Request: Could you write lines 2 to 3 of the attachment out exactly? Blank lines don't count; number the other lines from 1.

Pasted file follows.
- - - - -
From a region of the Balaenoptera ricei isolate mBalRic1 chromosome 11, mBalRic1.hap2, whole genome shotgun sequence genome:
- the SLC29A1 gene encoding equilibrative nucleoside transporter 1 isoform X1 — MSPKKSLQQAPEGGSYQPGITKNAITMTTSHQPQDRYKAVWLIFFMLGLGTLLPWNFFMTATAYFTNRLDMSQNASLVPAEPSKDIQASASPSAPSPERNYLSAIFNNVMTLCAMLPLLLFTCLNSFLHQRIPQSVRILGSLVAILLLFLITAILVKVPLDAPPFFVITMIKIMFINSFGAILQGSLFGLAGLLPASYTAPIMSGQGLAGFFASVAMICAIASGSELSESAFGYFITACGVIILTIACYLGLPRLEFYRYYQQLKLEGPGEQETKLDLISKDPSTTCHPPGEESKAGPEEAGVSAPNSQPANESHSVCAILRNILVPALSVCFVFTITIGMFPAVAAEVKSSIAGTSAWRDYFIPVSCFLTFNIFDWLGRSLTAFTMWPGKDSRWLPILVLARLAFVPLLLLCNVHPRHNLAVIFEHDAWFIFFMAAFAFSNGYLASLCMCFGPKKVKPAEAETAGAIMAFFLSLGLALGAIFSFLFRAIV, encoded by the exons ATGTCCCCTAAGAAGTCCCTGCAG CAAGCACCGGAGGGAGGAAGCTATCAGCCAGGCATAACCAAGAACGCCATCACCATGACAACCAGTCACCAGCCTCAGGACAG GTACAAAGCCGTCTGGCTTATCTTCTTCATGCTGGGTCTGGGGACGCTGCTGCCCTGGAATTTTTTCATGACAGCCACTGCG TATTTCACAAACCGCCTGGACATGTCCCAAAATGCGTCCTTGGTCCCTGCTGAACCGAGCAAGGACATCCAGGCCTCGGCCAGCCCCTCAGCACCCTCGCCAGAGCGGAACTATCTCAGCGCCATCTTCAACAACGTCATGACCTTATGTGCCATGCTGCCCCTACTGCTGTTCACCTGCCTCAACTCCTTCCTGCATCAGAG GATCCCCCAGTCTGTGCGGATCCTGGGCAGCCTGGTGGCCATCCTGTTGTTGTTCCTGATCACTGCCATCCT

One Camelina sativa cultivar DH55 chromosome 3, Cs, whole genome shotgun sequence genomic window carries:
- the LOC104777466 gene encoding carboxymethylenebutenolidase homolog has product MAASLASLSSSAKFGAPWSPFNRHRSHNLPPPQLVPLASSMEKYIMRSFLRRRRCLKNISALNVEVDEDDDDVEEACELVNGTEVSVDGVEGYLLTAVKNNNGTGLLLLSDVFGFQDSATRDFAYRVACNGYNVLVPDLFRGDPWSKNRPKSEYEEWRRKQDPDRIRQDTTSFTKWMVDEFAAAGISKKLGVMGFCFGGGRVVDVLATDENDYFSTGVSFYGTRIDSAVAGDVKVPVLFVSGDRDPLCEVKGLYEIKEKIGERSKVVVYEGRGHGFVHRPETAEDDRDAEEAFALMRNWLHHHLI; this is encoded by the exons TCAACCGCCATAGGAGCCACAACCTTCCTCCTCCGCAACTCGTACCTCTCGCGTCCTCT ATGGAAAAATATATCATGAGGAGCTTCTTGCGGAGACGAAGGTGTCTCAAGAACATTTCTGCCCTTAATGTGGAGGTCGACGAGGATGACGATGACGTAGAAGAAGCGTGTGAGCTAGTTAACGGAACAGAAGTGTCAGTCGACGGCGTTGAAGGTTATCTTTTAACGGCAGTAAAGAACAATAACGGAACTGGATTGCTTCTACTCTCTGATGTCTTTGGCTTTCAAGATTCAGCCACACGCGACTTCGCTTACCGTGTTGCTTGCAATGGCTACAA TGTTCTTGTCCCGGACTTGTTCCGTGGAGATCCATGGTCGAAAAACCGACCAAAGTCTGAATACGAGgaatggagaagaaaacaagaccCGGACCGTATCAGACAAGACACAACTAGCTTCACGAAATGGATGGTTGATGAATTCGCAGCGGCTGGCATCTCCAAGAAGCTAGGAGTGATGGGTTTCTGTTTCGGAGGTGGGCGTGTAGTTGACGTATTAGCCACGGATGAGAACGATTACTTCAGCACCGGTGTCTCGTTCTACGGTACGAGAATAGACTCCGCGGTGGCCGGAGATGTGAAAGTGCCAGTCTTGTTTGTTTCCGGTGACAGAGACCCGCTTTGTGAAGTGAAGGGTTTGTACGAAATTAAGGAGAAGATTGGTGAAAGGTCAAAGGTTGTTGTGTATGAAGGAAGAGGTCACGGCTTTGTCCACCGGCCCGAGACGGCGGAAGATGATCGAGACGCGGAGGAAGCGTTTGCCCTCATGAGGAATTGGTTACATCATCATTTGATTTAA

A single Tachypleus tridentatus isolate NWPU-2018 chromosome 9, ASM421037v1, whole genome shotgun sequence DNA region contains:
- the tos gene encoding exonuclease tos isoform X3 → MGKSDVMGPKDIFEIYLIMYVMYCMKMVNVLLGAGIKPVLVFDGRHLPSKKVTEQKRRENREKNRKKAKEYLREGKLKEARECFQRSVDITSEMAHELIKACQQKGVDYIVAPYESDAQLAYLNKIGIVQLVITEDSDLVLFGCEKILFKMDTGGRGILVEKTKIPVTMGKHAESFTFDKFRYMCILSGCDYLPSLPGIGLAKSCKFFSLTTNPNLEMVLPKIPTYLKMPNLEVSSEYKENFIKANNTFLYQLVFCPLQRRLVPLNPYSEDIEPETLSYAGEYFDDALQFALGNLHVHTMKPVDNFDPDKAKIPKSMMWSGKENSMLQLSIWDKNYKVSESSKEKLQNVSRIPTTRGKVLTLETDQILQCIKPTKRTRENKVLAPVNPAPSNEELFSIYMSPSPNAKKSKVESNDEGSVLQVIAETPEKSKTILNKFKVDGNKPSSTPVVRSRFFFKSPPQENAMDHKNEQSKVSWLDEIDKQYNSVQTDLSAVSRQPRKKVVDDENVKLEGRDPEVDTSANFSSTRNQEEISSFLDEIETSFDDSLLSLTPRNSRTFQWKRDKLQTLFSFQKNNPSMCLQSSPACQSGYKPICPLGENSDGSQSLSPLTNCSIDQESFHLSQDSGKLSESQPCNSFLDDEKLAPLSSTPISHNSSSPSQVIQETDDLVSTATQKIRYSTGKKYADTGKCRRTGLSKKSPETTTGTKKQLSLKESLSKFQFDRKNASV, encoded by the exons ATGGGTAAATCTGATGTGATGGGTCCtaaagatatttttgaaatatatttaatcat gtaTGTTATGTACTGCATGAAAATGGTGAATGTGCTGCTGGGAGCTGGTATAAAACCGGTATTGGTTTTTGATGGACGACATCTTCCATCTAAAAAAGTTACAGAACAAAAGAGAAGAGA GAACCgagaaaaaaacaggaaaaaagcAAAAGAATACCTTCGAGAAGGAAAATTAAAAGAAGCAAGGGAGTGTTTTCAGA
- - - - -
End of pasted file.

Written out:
- the SLC29A1 gene encoding equilibrative nucleoside transporter 1 isoform X1 — MSPKKSLQQAPEGGSYQPGITKNAITMTTSHQPQDRYKAVWLIFFMLGLGTLLPWNFFMTATAYFTNRLDMSQNASLVPAEPSKDIQASASPSAPSPERNYLSAIFNNVMTLCAMLPLLLFTCLNSFLHQRIPQSVRILGSLVAILLLFLITAILVKVPLDAPPFFVITMIKIMFINSFGAILQGSLFGLAGLLPASYTAPIMSGQGLAGFFASVAMICAIASGSELSESAFGYFITACGVIILTIACYLGLPRLEFYRYYQQLKLEGPGEQETKLDLISKDPSTTCHPPGEESKAGPEEAGVSAPNSQPANESHSVCAILRNILVPALSVCFVFTITIGMFPAVAAEVKSSIAGTSAWRDYFIPVSCFLTFNIFDWLGRSLTAFTMWPGKDSRWLPILVLARLAFVPLLLLCNVHPRHNLAVIFEHDAWFIFFMAAFAFSNGYLASLCMCFGPKKVKPAEAETAGAIMAFFLSLGLALGAIFSFLFRAIV, encoded by the exons ATGTCCCCTAAGAAGTCCCTGCAG CAAGCACCGGAGGGAGGAAGCTATCAGCCAGGCATAACCAAGAACGCCATCACCATGACAACCAGTCACCAGCCTCAGGACAG GTACAAAGCCGTCTGGCTTATCTTCTTCATGCTGGGTCTGGGGACGCTGCTGCCCTGGAATTTTTTCATGACAGCCACTGCG TATTTCACAAACCGCCTGGACATGTCCCAAAATGCGTCCTTGGTCCCTGCTGAACCGAGCAAGGACATCCAGGCCTCGGCCAGCCCCTCAGCACCCTCGCCAGAGCGGAACTATCTCAGCGCCATCTTCAACAACGTCATGACCTTATGTGCCATGCTGCCCCTACTGCTGTTCACCTGCCTCAACTCCTTCCTGCATCAGAG GATCCCCCAGTCTGTGCGGATCCTGGGCAGCCTGGTGGCCATCCTGTTGTTGTTCCTGATCACTGCCATCCT

One Camelina sativa cultivar DH55 chromosome 3, Cs, whole genome shotgun sequence genomic window carries: